My mother used to make cinnamon rolls that were becoming a local legend. I have been experimenting the last few weeks to recreate it. Very basic recipe. Standard slightly sweet white bread, filled with brown sugar cinnamon and butter and then topped with grated coconut that is roasted golden brown while baking and then topped with a cream cheese or butter cream frosting .
I settled on an Amish bread I was real happy with but the filling all boiled out of the rolls while baking. I am wondering if I applied the brown sugar and cinnamon dry and just painted the butter on the rolls would the filling might be more stable?
It’s supposed to boil out. I make them as a log, cut them into pieces, and place the pieces into a cake pan. They’ll rise together (in fact, let them rise again before you cook them). The filling will stay in the bottom of the pan and the tops will stay dry.
Definitely use lots of sugar and butter. You need it to make the ooey-gooey good part.
I also spread softened butter on the dough and then sprinkle a healthy amount of cinnamon/sugar mix on top of that. After I slice the rolls, I freeze them for a good amount of time which seems to help prevent the filling from leaking as they bake.
I am actually trying to duplicate my mothers recipe. They have to be folded a specific way. which is a 3 fold instead of a roll, they need to finish about 3" wide and 6" long and 2 " high with the flat part on top covered with roasted coconut. So the sides are open.
I nailed the taste this last time but my dimensions were off, too high and too narrow. I didn’t roll the doe out flat enough. That and all my filling boiled out, the gooey stuff on the bottom was tasty but got a little too hard. I wonder if I pre cooked the filling and painted it on would it work better and boil out less?
The filling should have a touch of flour in it. Just enough to make the filling a paste, like a cinnamon sugar roux instead of turning to syrup once the butter melts.
I’m not sure I’m getting the picture of how you are shaping them. But when I roll out regular ones, I always make them thinner in that middle than on the outside. That way when they expand the filling gets pushed inside instead of all over the pan.
However you are doing it, there needs to be a slight channel there for the filling.
Different recipes (and different assembly methods) behave differently while baking. People’s impressions of what is “the right way” come purely from their individual experience, not from God’s supreme cinnamon-roll recipe.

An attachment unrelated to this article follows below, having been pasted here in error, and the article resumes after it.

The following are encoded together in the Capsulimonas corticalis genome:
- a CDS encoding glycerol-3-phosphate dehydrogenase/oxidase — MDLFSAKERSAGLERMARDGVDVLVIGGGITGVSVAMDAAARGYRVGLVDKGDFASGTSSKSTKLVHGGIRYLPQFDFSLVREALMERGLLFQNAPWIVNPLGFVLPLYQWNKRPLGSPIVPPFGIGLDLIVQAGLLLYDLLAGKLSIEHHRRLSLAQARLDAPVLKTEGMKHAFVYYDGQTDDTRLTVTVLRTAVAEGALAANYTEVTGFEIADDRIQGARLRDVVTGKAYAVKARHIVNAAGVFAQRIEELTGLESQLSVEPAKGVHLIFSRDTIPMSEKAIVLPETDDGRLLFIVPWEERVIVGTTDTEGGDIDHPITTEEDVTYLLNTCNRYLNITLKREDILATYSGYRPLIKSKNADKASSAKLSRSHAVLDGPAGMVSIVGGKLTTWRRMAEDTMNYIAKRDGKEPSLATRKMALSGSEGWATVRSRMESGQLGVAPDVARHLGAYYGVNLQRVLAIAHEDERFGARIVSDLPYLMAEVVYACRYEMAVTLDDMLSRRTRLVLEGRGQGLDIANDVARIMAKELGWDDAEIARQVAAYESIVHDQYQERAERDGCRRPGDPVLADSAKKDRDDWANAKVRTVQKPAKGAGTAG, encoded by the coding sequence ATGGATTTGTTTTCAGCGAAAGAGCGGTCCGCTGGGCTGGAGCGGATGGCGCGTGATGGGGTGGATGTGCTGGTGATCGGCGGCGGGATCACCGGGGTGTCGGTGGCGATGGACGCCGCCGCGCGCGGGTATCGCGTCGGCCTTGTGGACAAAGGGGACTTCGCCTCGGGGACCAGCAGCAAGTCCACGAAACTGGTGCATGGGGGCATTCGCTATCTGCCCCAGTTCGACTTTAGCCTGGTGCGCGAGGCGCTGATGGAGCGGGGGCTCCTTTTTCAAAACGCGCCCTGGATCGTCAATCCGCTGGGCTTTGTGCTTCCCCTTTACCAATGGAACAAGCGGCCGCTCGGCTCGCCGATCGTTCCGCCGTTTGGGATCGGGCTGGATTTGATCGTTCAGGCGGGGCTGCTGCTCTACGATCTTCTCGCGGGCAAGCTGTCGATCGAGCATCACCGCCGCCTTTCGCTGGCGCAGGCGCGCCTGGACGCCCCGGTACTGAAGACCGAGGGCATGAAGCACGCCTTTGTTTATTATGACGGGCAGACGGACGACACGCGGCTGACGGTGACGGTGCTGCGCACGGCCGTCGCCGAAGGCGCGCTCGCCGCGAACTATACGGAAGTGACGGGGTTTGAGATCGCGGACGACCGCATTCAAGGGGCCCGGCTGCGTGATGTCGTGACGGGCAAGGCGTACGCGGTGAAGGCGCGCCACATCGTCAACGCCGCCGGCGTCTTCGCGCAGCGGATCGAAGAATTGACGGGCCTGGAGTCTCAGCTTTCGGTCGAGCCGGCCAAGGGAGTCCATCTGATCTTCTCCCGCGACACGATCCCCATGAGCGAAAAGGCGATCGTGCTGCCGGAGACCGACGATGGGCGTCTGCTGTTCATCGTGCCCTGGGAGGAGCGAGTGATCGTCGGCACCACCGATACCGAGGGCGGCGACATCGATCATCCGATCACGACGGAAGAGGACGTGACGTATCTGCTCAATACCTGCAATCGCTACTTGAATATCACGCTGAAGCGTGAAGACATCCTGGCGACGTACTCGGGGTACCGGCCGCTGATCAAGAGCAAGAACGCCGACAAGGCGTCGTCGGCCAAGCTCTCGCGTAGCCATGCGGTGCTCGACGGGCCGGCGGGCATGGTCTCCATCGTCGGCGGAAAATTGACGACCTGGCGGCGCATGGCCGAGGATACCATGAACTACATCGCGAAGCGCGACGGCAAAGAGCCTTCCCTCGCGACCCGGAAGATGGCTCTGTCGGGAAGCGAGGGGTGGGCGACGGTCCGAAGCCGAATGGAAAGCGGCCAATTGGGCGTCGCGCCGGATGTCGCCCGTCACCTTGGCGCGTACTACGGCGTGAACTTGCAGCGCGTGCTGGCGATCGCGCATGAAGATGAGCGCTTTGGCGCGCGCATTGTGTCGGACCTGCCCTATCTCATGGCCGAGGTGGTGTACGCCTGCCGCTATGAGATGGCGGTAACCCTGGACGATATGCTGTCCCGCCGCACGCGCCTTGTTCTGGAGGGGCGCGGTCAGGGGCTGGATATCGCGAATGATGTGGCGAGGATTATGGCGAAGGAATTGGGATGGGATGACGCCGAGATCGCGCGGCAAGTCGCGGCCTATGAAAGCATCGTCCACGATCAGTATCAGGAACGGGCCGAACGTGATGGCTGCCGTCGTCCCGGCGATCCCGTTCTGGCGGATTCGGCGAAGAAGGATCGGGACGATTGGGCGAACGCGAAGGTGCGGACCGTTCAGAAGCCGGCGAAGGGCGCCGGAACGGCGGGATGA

hmm…my husband’s gammy made him ‘cinnamon rolls’ back when he was in the single digits, but out of pie crust, with melted butter brushed on, cinnamon and sugar, rolled up tight, sliced, and baked. I can NOT TELL YOU how many times he has tried to replicate that recipe. Dozens. Hundreds. It’s one of those things that you had in childhood, now gone, and can’t be duplicated, and if you can, it just don’t taste the same.
When I make the rolls at work I roll the dough out into a big rectangle and cut a given weight of butter into small blobs and place them more or less evenly over the dough. Then I scatter a mix of brown and whitle sugar over the dough, sprinkle cin cinnamon, roll up the dough and cut it. Rolls are placed cut down in the pan, and then the dough is set to rise. Then I bake them.
My mom made those same things but they weren’t what i would call tightly rolled, We called them cinnamon crispies. My mother always used shortening, I prefer lard. I also use lard in my cinnamon rolls in place of oil. If I remember right it seems she would build a small stack of the cinnamon crusts and then roll them up and slice them.
I’ve used Alton Brown’s recipe with no issues. Roll out the dough to a rectangle, brush with melted butter, cover with the sugar/cinammon mix, then press in lightly - I cover with plastic wrap then use a flat pastry scraper. Roll up, cut, place in baking pan, then refrigerate.
The only problem is that like many of Alton’s breakfast recipes, you have to start making it sometime around lunchtime the day before.
The only way I’ve seen it done is: roll the dough out into a big rectangle, spread it with softened butter, sprinkle it with cinnamon and sugar then roll it up. After rolling, cut it in pieces and put in pans to raise overnight.
I have been considering longer rising times for the finished uncooked rolls. I am pretty happy with the dough but I would prefer a little larger holes in the dough. I am thinking about making a warm dough box just for rising rolls waiting to be cooked.